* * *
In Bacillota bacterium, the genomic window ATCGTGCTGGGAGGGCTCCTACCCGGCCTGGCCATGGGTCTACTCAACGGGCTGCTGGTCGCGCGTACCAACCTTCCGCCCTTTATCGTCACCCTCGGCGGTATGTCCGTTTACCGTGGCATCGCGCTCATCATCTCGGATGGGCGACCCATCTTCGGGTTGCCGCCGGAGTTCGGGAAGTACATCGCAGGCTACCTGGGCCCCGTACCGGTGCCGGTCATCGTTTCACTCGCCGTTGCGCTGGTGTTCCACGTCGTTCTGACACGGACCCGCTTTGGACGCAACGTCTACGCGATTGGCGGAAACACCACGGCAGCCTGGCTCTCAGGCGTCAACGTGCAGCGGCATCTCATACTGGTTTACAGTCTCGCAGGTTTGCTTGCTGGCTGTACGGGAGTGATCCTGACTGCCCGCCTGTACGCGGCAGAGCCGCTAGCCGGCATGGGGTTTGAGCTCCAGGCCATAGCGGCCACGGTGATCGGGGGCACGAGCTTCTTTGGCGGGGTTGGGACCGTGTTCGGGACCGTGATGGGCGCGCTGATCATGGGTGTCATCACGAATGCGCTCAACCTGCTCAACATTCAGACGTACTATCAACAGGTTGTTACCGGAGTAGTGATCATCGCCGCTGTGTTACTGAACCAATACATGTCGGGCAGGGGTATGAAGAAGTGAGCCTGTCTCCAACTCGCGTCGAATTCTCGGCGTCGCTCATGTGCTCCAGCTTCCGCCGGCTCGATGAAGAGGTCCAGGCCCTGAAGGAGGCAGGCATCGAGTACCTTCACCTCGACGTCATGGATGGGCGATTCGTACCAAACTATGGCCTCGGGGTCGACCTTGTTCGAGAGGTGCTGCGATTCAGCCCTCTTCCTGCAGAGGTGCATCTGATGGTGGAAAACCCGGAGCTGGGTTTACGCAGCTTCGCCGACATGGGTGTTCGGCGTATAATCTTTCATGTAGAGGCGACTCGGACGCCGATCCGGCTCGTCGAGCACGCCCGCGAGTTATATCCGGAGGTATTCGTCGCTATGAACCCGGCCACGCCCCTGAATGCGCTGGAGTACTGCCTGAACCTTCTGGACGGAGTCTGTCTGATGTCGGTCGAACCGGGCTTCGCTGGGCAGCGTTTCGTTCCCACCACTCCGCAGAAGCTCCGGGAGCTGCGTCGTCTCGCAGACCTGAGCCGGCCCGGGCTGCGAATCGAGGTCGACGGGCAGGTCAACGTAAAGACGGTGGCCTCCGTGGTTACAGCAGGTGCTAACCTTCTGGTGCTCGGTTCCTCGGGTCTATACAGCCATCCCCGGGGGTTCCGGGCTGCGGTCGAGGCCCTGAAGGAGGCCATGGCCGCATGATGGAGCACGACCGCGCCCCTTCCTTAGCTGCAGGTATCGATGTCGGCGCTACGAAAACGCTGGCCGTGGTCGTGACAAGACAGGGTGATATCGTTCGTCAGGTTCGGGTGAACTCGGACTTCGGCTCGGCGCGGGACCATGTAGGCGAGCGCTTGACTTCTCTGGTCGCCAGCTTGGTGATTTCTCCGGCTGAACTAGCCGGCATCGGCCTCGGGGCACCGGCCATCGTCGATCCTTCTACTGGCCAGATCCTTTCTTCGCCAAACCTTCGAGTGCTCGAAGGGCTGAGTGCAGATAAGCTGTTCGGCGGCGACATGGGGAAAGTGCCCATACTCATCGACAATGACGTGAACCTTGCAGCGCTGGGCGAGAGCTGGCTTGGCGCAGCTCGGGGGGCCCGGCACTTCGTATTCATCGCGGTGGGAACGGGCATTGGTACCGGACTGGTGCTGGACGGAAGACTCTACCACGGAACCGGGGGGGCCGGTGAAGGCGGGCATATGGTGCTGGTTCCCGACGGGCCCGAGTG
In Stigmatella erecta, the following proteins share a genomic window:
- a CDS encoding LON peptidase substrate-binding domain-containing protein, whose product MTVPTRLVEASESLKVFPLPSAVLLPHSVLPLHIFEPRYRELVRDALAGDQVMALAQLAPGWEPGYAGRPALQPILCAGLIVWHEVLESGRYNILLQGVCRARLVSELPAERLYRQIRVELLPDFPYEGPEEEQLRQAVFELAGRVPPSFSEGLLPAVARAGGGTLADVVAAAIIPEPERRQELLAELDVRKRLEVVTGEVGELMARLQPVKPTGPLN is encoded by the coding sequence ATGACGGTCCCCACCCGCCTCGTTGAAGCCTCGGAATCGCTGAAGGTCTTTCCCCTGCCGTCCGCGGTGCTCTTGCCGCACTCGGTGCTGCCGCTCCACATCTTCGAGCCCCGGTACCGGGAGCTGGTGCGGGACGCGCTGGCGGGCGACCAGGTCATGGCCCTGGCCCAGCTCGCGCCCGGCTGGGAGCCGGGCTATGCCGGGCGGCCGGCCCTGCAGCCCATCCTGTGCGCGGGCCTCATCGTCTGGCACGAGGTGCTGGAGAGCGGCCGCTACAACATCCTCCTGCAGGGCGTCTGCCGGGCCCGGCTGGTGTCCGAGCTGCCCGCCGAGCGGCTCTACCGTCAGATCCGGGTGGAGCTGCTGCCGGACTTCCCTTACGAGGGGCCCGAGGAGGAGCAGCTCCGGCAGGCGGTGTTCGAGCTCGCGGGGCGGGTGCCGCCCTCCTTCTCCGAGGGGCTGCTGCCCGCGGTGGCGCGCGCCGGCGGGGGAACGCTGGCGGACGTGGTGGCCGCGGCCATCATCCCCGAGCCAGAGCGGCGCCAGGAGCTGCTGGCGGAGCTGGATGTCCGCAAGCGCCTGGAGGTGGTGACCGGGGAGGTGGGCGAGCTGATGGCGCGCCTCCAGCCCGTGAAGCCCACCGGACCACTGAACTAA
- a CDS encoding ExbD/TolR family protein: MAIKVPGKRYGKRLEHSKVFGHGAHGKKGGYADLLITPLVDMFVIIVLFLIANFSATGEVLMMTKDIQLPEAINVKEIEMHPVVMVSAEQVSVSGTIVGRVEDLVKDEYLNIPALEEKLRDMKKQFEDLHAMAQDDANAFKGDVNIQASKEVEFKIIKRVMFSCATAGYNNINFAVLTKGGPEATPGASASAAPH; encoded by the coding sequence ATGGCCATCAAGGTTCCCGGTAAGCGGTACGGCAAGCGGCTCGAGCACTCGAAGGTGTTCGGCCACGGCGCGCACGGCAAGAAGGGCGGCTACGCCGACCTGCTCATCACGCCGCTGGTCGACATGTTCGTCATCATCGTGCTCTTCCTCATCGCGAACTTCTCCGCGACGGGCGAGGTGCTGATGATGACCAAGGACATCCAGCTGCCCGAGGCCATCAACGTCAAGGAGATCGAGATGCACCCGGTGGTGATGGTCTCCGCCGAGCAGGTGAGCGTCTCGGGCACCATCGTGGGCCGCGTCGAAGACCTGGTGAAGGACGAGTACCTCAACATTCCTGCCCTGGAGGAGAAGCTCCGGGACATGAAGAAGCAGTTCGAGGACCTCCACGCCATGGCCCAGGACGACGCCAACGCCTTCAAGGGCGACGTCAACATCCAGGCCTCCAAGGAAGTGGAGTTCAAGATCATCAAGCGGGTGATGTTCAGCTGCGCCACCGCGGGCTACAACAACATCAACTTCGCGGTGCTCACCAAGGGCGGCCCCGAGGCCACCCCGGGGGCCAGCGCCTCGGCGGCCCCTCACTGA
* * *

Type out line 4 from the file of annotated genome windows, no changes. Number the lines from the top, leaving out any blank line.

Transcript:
- a CDS encoding ExbD/TolR family protein: MAIKVPGKRYGKRLEHSKVFGHGAHGKKGGYADLLITPLVDMFVIIVLFLIANFSATGEVLMMTKDIQLPEAINVKEIEMHPVVMVSAEQVSVSGTIVGRVEDLVKDEYLNIPALEEKLRDMKKQFEDLHAMAQDDANAFKGDVNIQASKEVEFKIIKRVMFSCATAGYNNINFAVLTKGGPEATPGASASAAPH; encoded by the coding sequence ATGGCCATCAAGGTTCCCGGTAAGCGGTACGGCAAGCGGCTCGAGCACTCGAAGGTGTTCGGCCACGGCGCGCACGGCAAGAAGGGCGGCTACGCCGACCTGCTCATCACGCCGCTGGTCGACATGTTCGTCATCATCGTGCTCTTCCTCATCGCGAACTTCTCCGCGACGGGCGAGGTGCTGATGATGACCAAGGACATCCAGCTGCCCGAGGCCATCAACGTCAAGGAGATCGAGATGCACCCGGTGGTGATGGTCTCCGCCGAGCAGGTGAGCGTCTCGGGCACCATCGTGGGCCGCGTCGAAGACCTGGTGAAGGACGAGTACCTCAACATTCCTGCCCTGGAGGAGAAGCTCCGGGACATGAAGAAGCAGTTCGAGGACCTCCACGCCATGGCCCAGGACGACGCCAACGCCTTCAAGGGCGACGTCAACATCCAGGCCTCCAAGGAAGTGGAGTTCAAGATCATCAAGCGGGTGATGTTCAGCTGCGCCACCGCGGGCTACAACAACATCAACTTCGCGGTGCTCACCAAGGGCGGCCCCGAGGCCACCCCGGGGGCCAGCGCCTCGGCGGCCCCTCACTGA